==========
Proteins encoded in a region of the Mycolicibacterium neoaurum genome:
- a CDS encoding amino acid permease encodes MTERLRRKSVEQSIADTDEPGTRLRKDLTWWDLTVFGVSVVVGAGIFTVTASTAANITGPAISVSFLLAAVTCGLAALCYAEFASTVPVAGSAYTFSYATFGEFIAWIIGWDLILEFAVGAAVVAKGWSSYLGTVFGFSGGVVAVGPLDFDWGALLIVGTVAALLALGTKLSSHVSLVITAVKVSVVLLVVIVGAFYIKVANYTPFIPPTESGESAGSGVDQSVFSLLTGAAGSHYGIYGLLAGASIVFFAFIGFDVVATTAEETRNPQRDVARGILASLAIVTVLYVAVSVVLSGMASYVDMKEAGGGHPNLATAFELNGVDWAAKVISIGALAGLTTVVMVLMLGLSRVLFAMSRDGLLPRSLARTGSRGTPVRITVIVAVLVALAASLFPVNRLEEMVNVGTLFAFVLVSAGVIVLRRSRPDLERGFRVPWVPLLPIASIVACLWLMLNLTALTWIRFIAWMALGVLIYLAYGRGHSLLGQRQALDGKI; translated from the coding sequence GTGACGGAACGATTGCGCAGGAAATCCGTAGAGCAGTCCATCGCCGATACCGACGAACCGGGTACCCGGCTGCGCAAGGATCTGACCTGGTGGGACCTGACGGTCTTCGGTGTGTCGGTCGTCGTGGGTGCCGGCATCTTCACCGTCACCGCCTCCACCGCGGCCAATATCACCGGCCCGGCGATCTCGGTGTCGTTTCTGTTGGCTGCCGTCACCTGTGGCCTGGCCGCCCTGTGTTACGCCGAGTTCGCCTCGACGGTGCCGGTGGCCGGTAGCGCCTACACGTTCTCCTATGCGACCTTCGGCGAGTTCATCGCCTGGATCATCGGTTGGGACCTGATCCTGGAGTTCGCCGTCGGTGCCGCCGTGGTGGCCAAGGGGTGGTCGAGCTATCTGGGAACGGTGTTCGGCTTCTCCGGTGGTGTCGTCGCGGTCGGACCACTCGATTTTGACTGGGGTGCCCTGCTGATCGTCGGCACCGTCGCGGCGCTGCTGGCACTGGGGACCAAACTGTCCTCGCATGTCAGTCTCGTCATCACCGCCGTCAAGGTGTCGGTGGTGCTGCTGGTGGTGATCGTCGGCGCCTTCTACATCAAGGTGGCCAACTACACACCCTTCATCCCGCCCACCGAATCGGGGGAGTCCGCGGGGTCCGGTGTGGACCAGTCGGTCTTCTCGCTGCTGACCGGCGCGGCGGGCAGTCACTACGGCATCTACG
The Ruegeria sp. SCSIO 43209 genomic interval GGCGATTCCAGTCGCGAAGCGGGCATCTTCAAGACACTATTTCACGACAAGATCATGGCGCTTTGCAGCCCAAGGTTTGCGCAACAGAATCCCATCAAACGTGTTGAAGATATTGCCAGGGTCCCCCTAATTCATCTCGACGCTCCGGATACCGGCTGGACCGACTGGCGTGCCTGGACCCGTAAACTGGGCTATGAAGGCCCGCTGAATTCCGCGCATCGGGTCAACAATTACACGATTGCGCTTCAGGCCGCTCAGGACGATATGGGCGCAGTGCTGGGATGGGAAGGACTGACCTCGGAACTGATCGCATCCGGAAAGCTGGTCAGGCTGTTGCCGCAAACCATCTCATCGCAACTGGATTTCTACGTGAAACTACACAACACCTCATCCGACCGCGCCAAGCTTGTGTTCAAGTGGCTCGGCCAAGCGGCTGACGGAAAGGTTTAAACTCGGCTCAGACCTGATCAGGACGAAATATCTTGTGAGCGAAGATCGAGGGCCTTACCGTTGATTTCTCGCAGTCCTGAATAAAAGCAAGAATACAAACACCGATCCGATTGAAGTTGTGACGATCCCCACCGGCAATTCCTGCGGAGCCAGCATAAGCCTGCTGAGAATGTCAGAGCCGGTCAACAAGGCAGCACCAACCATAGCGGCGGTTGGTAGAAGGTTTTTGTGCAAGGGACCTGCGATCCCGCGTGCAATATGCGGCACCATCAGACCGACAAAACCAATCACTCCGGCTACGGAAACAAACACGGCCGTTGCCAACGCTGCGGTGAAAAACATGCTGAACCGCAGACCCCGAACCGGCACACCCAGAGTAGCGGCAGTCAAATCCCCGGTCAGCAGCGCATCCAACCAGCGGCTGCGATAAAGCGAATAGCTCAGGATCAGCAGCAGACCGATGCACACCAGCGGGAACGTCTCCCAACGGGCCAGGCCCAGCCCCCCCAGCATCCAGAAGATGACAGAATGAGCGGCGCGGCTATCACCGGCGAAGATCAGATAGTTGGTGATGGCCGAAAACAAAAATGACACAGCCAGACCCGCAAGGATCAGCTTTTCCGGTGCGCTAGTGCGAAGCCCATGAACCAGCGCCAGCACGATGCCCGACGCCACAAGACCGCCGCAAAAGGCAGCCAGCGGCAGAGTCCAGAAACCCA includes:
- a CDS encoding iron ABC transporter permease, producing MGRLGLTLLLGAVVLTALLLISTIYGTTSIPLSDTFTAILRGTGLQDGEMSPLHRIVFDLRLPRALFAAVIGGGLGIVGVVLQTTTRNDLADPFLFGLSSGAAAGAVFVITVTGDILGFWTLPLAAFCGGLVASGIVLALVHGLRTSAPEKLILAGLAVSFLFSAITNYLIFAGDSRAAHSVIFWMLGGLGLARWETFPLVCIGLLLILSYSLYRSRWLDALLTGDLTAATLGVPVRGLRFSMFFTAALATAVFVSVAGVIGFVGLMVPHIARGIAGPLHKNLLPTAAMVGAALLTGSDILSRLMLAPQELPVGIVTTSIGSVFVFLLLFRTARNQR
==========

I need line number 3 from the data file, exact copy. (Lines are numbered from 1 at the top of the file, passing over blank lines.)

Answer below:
The Ruegeria sp. SCSIO 43209 genomic interval GGCGATTCCAGTCGCGAAGCGGGCATCTTCAAGACACTATTTCACGACAAGATCATGGCGCTTTGCAGCCCAAGGTTTGCGCAACAGAATCCCATCAAACGTGTTGAAGATATTGCCAGGGTCCCCCTAATTCATCTCGACGCTCCGGATACCGGCTGGACCGACTGGCGTGCCTGGACCCGTAAACTGGGCTATGAAGGCCCGCTGAATTCCGCGCATCGGGTCAACAATTACACGATTGCGCTTCAGGCCGCTCAGGACGATATGGGCGCAGTGCTGGGATGGGAAGGACTGACCTCGGAACTGATCGCATCCGGAAAGCTGGTCAGGCTGTTGCCGCAAACCATCTCATCGCAACTGGATTTCTACGTGAAACTACACAACACCTCATCCGACCGCGCCAAGCTTGTGTTCAAGTGGCTCGGCCAAGCGGCTGACGGAAAGGTTTAAACTCGGCTCAGACCTGATCAGGACGAAATATCTTGTGAGCGAAGATCGAGGGCCTTACCGTTGATTTCTCGCAGTCCTGAATAAAAGCAAGAATACAAACACCGATCCGATTGAAGTTGTGACGATCCCCACCGGCAATTCCTGCGGAGCCAGCATAAGCCTGCTGAGAATGTCAGAGCCGGTCAACAAGGCAGCACCAACCATAGCGGCGGTTGGTAGAAGGTTTTTGTGCAAGGGACCTGCGATCCCGCGTGCAATATGCGGCACCATCAGACCGACAAAACCAATCACTCCGGCTACGGAAACAAACACGGCCGTTGCCAACGCTGCGGTGAAAAACATGCTGAACCGCAGACCCCGAACCGGCACACCCAGAGTAGCGGCAGTCAAATCCCCGGTCAGCAGCGCATCCAACCAGCGGCTGCGATAAAGCGAATAGCTCAGGATCAGCAGCAGACCGATGCACACCAGCGGGAACGTCTCCCAACGGGCCAGGCCCAGCCCCCCCAGCATCCAGAAGATGACAGAATGAGCGGCGCGGCTATCACCGGCGAAGATCAGATAGTTGGTGATGGCCGAAAACAAAAATGACACAGCCAGACCCGCAAGGATCAGCTTTTCCGGTGCGCTAGTGCGAAGCCCATGAACCAGCGCCAGCACGATGCCCGACGCCACAAGACCGCCGCAAAAGGCAGCCAGCGGCAGAGTCCAGAAACCCA includes: